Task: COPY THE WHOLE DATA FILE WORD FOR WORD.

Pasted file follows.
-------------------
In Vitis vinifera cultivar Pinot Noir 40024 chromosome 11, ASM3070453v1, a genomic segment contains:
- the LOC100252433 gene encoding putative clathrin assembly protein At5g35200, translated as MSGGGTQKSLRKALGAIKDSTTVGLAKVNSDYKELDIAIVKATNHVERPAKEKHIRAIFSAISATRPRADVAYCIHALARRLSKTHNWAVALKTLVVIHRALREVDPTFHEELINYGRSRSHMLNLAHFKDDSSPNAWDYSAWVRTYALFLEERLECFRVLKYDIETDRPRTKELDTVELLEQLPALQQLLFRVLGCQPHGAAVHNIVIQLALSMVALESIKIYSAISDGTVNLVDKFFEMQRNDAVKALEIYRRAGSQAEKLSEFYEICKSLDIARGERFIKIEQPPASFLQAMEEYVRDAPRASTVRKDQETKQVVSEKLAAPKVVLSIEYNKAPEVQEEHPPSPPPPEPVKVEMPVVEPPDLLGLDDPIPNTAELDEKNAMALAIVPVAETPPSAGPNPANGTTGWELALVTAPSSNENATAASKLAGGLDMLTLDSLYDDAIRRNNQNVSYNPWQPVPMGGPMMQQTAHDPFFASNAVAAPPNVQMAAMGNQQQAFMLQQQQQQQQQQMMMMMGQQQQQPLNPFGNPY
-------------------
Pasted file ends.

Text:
In Vitis vinifera cultivar Pinot Noir 40024 chromosome 11, ASM3070453v1, a genomic segment contains:
- the LOC100252433 gene encoding putative clathrin assembly protein At5g35200, translated as MSGGGTQKSLRKALGAIKDSTTVGLAKVNSDYKELDIAIVKATNHVERPAKEKHIRAIFSAISATRPRADVAYCIHALARRLSKTHNWAVALKTLVVIHRALREVDPTFHEELINYGRSRSHMLNLAHFKDDSSPNAWDYSAWVRTYALFLEERLECFRVLKYDIETDRPRTKELDTVELLEQLPALQQLLFRVLGCQPHGAAVHNIVIQLALSMVALESIKIYSAISDGTVNLVDKFFEMQRNDAVKALEIYRRAGSQAEKLSEFYEICKSLDIARGERFIKIEQPPASFLQAMEEYVRDAPRASTVRKDQETKQVVSEKLAAPKVVLSIEYNKAPEVQEEHPPSPPPPEPVKVEMPVVEPPDLLGLDDPIPNTAELDEKNAMALAIVPVAETPPSAGPNPANGTTGWELALVTAPSSNENATAASKLAGGLDMLTLDSLYDDAIRRNNQNVSYNPWQPVPMGGPMMQQTAHDPFFASNAVAAPPNVQMAAMGNQQQAFMLQQQQQQQQQQMMMMMGQQQQQPLNPFGNPY